It is contemplated that in some embodiments of the disclosed methods the work piece will be placed in a third environment in between performing the first and second processing steps, the third environment substantially differing from the first environment. It is also contemplated that some embodiments of the disclosed methods will include the following steps: (a) providing a work piece comprising a dielectric material; (b) placing the work piece in a first controlled environment for a sufficient period of time for the work piece to come into substantial equilibrium with the environment; (c) drilling through holes in the work piece; (e) sputtering conductive layers onto the work piece; (f) placing the work piece in a second environment for a sufficient period of time for the work piece to come into substantial equilibrium with the environment, wherein the second environment is controlled to substantially duplicate the first controlled environment; (g) subjecting the work piece to an imaging process; (h) etching the work piece; (i) placing the work piece in a third environment for a sufficient period of time for the work piece to come into substantial equilibrium with the environment, wherein the third environment is controlled to substantially duplicate the first controlled environment; (j) solder masking the work piece; (k) placing the work piece in a fourth environment for a sufficient period of time for the work piece to come into substantial equilibrium with the environment, wherein the fourth environment is controlled to substantially duplicate the first controlled environment; and (l) laminating the work piece with at least one other work piece subjected to the same preceding steps.
Thus, specific embodiments and applications of methods for processing dielectric wherein the methods include materials through the use of stabilization periods have been disclosed. It should be apparent, however, to those skilled in the art that many more modifications besides those already described are possible without departing from the inventive concepts herein. The inventive subject matter, therefore, is not to be restricted except in the spirit of the appended claims. Moreover, in interpreting both the specification and the claims, all terms should be interpreted in the broadest possible manner consistent with the context. In particular, the terms “comprises” and “comprising” should be interpreted as referring to elements, components, or steps in a non-exclusive manner, indicating that the referenced elements, components, or steps may be present, or utilized, or combined with other elements, components, or steps that are not expressly referenced.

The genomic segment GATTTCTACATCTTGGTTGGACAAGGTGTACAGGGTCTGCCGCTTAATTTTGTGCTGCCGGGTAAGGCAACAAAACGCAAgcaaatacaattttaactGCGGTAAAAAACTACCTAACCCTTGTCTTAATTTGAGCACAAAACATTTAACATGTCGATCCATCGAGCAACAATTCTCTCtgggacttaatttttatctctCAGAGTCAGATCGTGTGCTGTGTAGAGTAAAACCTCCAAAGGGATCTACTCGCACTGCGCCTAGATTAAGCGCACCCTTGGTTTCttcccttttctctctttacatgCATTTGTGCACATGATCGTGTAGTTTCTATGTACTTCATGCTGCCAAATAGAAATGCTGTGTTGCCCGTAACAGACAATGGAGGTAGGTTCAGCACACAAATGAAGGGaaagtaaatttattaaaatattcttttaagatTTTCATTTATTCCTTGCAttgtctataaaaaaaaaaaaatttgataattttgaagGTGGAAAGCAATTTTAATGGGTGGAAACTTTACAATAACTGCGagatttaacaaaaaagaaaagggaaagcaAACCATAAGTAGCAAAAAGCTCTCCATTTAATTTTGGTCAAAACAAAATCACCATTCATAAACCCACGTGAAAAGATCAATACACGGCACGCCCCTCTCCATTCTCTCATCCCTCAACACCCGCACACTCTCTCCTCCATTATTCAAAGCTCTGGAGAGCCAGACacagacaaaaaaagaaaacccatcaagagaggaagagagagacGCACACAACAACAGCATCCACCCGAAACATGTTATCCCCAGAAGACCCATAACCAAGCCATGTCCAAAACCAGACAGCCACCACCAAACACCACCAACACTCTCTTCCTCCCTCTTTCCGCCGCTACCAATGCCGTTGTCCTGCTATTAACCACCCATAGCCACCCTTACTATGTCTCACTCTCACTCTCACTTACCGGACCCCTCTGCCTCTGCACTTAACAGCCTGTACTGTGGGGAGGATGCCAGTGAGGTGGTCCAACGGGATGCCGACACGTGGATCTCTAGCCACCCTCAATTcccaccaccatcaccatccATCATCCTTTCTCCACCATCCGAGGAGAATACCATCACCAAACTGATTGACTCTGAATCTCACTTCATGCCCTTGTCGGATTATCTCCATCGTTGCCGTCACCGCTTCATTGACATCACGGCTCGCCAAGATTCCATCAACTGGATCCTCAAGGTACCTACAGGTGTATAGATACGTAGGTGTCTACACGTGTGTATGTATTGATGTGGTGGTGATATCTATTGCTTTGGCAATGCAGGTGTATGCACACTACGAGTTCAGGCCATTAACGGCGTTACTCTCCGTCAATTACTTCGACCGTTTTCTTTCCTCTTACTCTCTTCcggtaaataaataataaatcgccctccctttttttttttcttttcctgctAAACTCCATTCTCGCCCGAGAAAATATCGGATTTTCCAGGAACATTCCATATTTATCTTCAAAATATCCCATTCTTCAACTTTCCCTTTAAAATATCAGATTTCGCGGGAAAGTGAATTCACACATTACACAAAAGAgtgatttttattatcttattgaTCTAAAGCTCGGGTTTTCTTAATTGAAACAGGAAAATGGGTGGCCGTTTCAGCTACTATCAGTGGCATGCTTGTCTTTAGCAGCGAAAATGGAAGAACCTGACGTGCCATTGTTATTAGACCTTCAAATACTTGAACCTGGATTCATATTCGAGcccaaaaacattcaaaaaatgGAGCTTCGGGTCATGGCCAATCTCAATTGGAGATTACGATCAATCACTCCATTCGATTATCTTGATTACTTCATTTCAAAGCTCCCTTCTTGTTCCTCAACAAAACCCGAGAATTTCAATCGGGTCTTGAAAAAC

|Cited Patent||Filing date||Publication date||Applicant||Title|
|US5202220 *||Jan 9, 1992||Apr 13, 1993||Skc Limited||Method of producing an optical recording medium with a transparent conductive layer|
|US5525369 *||Nov 16, 1993||Jun 11, 1996||International Business Machines Corporation||Method for metallizing through holes in thin film substrates, and resulting devices|
|US5741405 *||Jul 23, 1996||Apr 21, 1998||Ipmms (Development And Production)||Spotter-deposit method and apparatus|
|US5840161 *||Nov 1, 1996||Nov 24, 1998||Southwall Technologies Inc.||Double-sided reflector films|
|US6153060 *||Aug 4, 1999||Nov 28, 2000||Honeywell International Inc.||Sputtering process|
|Citing Patent||Filing date||Publication date||Applicant||Title|
|US6645701 *||Aug 1, 2000||Nov 11, 2003||Nikon Corporation||Exposure method and exposure apparatus|
|U.S. Classification||204/192.12, 427/445, 204/192.14, 430/313, 216/41, 427/145, 219/121.71, 204/192.32, 204/192.13, 204/192.17, 408/1.00R, 219/121.6, 156/150, 29/830, 427/407.1, 204/192.36, 427/307, 204/192.15, 430/327, 430/269, 219/129, 427/322, 427/97.2, 29/882|
|International Classification||H05K3/38, H05K3/28, H05K3/06, C23C14/54, C23C14/34, H05K3/16, H05K3/40, C23C14/02, H05K3/00, C23C14/20|
|Cooperative Classification||Y10T408/03, C23C14/541, C23C14/022, H05K3/0032, H05K2201/0154, H05K2203/1536, H05K3/064, H05K3/0011, H05K3/16, H05K2203/016, H05K3/281, Y10T29/49218, Y10T29/49126, C23C14/205, H05K2203/1105, H05K3/388, H05K2203/165, H05K3/0082, H05K3/28|
|European Classification||C23C14/02A2, H05K3/00K, C23C14/54B, H05K3/16, C23C14/20B|
|Feb 24, 2000||AS||Assignment|
|Jul 18, 2003||AS||Assignment|
|Aug 3, 2005||REMI||Maintenance fee reminder mailed|
|Jan 17, 2006||LAPS||Lapse for failure to pay maintenance fees|
|Mar 14, 2006||FP||Expired due to failure to pay maintenance fee|
Effective date: 20060115